As President Obama goes to Moscow this week to try to repair the disastrous relationship with the Russians that Bush all but wrecked completely, the Double G talks with NY Times reporter Charlie Savage about the other messes Bush left behind, the civil liberties problems that Obama refuses to correct. As BooMan notes, there are disturbing precedents for an incoming President of a differing party to refuse to correct the mistakes of his predecessor.
Here is the part I want to discuss.

CHARLIE SAVAGE:...You know, I had this interesting conversation when I was working on this article that came out this morning with Jack Balkin at Yale Law School, and he compares this moment to when Dwight Eisenhower took over, in 1953, and after FDR and then Truman had built up the New Deal administrative state, which Republicans hated, but then Eisenhower, instead of dismantling it, just sort of adjusted it with his own policies a little bit, and kept it going. And at that point, there was no longer any sort of partisan controversy about the fact that we were going to have this massive administrative state; it just sort of became a permanent part of the governing structure of the country.

And in the same way he said in 1969 when Richard Nixon took over from LBJ, he did some adjustments to the great society welfare state that LBJ had built up, but he didn't scrap it. And at that point, Republicans and Democrats had both presided over the welfare state and the welfare state became part of just how government worked.

That in the same way, Obama now, by continuing the broad outlines of the various surveillance and detention and counter-terrorism programs, is draining them of plausible partisan controversy, and so they are going to become entrenched and consolidated as permanent features of American government as well, going forward.

It's an astute observation, and one I have warned about myself. Some things concern me more than others. At the top of my list is a concern about governmental electronic surveillance. I feel like we are entering a phase where we might lose any realistic legal expectation of privacy in our phone and computer correspondence. I see Obama's policies in those areas as a real threat.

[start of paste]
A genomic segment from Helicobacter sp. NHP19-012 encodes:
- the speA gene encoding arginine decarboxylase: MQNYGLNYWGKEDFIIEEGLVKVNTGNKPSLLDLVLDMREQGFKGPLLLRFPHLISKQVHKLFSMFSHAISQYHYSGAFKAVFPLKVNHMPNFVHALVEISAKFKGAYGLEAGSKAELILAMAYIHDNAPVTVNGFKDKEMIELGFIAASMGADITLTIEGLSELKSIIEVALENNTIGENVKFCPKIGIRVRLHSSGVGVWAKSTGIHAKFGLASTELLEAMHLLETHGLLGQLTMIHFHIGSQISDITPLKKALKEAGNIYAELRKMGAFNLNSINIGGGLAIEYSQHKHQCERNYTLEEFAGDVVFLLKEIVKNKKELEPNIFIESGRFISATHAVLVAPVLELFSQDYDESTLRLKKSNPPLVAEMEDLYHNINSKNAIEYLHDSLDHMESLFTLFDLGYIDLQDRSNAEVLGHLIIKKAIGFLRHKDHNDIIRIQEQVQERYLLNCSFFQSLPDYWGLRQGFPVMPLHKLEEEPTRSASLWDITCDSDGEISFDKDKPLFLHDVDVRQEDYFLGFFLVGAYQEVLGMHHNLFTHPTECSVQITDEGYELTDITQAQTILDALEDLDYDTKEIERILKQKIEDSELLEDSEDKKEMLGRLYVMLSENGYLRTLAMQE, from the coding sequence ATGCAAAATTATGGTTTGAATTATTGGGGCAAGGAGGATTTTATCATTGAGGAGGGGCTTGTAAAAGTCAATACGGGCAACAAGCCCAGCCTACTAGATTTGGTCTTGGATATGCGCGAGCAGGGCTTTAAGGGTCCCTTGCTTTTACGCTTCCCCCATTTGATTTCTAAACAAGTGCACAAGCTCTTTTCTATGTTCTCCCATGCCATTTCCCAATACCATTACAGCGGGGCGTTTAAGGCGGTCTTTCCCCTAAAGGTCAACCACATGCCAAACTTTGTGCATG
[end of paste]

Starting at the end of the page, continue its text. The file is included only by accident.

I'm also concerned about indefinite detentions. You can question my libertarian credentials, but I am more willing than Greenwald to allow a degree of wiggle-room in cleaning up Bush's mess in regard to some of the high-value detainees we have in custody. For example, I am not in favor of releasing any of the detainees that were directly implicated in the 9/11 plot, so long as the government is willing to explain how the evidence was spoiled and to hold people accountable (by prosecuting them) for spoiling it. But I have two major reservations. First, I have not been convinced that the 9/11 detainees cannot be prosecuted in a normal court of law. Second, the plurality of detainees seem to have been improperly detained, and I don't want the government to engage in a cover-up of that fact or to create any new classes of people who are denied basic rights. I am sympathetic to the difficulties Obama inherited, but I can't forgive a perpetuation of the same mistakes.